What the report is about
The Auditor-General's review analyses claims made by members of the NSW Parliament during the 2021–22 financial year by testing a sample of transactions. Our sample consisted of 63 claims submitted by 59 of the 142 members.
What we found
While we did not identify any instances of material non-compliance with the Parliamentary Remuneration Tribunal's Determination, we did identify 38 departures from the determination, which were of an administrative nature.
What we recommended
The Department of Parliamentary Services (the department) should continue to work with the presiding officers, members, the clerk of the Parliaments and the clerk of the Legislative Assembly to enhance reporting of members' expenditure.
1. Members' additional entitlements 2022
The Auditor-General has reviewed the compliance of the members of the NSW Parliament (members) with certain requirements outlined in the Parliamentary Remuneration Tribunal's Determination (the determination) for the year ended 30 June 2022.
The Auditor-General's review analyses claims made by members during the 2021–22 financial year. We use data analytics to select a sample of members' claims, and focus on claims that data analysis identifies as being at higher risk. We do not test every claim made by members. Our sample consisted of 63 claims submitted by 59 of the 142 members.
Although our review did not identify any instances of material non-compliance with the determination for the year ended 30 June 2022, we did identify 38 departures from the determination, which were of administrative nature. Such departures may help identify areas in the current processes where greater clarity is needed or where training or education for members is warranted. These departures were as follows:
- 12 claims were not submitted for payment within 60 days of receipt or occurrence of the expense
- 16 annual loyalty scheme declarations were submitted by members after the due date specified in the guidelines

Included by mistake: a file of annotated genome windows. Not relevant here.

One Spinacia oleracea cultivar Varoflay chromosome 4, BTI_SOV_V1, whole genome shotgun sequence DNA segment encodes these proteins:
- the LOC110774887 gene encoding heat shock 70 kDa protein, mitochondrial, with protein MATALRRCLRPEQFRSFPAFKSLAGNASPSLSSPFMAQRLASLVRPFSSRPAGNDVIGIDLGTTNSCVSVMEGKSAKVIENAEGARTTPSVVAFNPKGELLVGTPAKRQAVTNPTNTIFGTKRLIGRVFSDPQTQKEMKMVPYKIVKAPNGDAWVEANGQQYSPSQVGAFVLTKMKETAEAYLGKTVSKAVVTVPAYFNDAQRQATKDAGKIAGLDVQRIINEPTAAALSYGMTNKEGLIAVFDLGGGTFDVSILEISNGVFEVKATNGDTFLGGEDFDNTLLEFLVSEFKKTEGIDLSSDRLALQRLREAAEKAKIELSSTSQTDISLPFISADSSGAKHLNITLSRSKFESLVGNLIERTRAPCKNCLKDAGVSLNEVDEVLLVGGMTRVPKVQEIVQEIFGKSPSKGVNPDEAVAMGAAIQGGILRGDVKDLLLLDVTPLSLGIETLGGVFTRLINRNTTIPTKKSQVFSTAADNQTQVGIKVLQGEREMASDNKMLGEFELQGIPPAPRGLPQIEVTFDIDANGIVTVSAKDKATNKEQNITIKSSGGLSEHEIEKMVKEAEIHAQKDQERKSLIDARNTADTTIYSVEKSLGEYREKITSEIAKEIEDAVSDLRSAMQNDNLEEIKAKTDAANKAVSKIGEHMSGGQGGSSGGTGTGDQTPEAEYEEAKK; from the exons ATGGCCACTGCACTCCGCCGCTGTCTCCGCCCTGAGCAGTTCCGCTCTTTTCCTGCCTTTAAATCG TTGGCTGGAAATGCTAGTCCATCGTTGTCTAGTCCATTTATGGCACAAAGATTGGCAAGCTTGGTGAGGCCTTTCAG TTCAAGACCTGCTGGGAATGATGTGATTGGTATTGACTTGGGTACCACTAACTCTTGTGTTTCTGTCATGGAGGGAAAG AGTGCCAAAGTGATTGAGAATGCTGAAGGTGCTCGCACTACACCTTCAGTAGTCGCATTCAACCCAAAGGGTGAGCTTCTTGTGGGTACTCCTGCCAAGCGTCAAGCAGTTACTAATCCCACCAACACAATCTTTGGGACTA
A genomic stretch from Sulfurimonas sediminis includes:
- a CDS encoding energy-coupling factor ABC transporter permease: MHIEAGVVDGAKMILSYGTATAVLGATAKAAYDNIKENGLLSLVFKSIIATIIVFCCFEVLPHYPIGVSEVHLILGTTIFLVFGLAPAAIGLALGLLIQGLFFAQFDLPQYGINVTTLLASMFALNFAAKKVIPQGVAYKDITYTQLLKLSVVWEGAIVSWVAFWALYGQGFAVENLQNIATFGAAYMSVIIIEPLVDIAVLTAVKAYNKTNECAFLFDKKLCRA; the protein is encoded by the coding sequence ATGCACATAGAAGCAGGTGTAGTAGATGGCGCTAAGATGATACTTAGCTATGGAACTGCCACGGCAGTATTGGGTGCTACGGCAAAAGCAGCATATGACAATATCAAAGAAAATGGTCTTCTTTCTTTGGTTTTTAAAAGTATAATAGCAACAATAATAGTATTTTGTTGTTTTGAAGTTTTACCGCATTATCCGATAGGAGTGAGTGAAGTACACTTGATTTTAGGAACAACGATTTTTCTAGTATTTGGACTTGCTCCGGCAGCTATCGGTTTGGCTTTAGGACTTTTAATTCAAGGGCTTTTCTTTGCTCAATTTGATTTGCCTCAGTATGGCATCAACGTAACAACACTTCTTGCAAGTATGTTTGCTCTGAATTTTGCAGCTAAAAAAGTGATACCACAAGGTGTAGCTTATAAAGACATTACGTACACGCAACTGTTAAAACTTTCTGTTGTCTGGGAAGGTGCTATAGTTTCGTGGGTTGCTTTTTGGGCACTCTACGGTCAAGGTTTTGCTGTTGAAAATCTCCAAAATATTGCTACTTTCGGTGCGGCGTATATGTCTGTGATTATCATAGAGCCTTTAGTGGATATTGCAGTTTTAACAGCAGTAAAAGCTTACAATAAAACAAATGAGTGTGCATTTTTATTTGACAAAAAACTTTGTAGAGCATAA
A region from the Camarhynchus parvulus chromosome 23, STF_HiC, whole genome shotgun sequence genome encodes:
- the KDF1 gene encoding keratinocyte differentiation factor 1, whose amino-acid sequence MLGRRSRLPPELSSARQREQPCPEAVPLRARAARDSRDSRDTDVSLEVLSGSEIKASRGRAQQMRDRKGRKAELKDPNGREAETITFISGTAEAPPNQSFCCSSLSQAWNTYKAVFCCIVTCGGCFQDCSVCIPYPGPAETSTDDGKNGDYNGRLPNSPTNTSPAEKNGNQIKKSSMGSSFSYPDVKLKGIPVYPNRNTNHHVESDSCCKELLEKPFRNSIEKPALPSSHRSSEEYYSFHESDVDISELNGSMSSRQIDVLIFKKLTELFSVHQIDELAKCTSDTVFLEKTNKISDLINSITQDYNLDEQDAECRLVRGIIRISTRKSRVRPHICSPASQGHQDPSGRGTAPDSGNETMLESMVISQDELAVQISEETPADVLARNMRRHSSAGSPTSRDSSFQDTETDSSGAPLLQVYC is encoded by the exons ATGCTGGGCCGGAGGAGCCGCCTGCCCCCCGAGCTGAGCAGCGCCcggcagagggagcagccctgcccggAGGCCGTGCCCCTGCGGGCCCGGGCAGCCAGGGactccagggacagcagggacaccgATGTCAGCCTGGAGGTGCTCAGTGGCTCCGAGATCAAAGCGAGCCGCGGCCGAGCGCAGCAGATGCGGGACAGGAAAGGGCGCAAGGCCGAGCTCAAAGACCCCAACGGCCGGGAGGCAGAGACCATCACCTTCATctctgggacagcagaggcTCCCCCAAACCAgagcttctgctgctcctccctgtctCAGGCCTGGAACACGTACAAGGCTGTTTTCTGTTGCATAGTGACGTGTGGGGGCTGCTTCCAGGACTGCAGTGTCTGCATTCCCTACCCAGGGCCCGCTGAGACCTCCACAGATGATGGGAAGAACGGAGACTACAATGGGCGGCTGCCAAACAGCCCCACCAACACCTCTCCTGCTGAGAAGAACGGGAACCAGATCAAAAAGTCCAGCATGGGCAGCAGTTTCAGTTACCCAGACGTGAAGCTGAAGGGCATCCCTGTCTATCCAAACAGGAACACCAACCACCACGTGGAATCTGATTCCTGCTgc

- 6 reconciliations for the Sydney Allowance were submitted after the due date
- 4 publications claimed under the Communications Allowance had not made the required authorisations and attributions on the publication.
The Parliamentary Remuneration Tribunal (the tribunal) determines the salary and additional entitlements of the members, details of which are set out in the tribunal's annual determination. The NSW Parliament, through the Department of Parliamentary Services (the department), administers payments of additional entitlements to members. An overview is presented below:
In 2021–22, members claimed additional entitlements of $22.5 million, which is consistent with 2020–21.
Although there was a 2.1% increase in the base and additional allocation component of the Electoral Allowance, Sydney Allowance, Communications Allowance, General Travel Allowance and Skills Development Allowance, this was offset by a decrease in the number of claims made by members for the Sydney Allowance, Electorate to Sydney Travel Allowance, General Travel Allowance and Skill Development Allowance. In 2020–21 there were 13,045 claims in these categories compared with 10,430 in 2021–22.
We did not test members' compliance with the determination for the following additional entitlements:
- Travelling Allowance for Recognised Office Holders. Members did not claim for reimbursement allowed under this allowance in 2021–22 or 2020–21.
- Equipment, Services and Facilities Fixed Allocation, Electoral Allowances and Committee Allowances. The determination excludes these allowances from the scope of this review.
The following table shows the amounts claimed by members for additional entitlements in the scope of our review.
|General Travel Allowance
|Electorate to Sydney Travel Allowance
|Skills Development Allowance
Under the determination, the Sydney Allowance is provided for the purpose of 'compensating members who reside in non-metropolitan electorates for the additional costs including commercial accommodation, meals and incidental costs associated with staying in Sydney to perform parliamentary duties'. Compensation is paid at a rate of $315 per night or actual costs incurred once the entitled number of overnight stays is exceeded.
2. Detailed findings
Twelve claims were not submitted for payment within 60 days of receipt or occurrence of the expense
The determination requires members' expense claims to be submitted to the department within 60 days of when the expense is incurred or receipted. Our audit procedures identified 12 instances where members submitted their claims between 15 and 280 days late.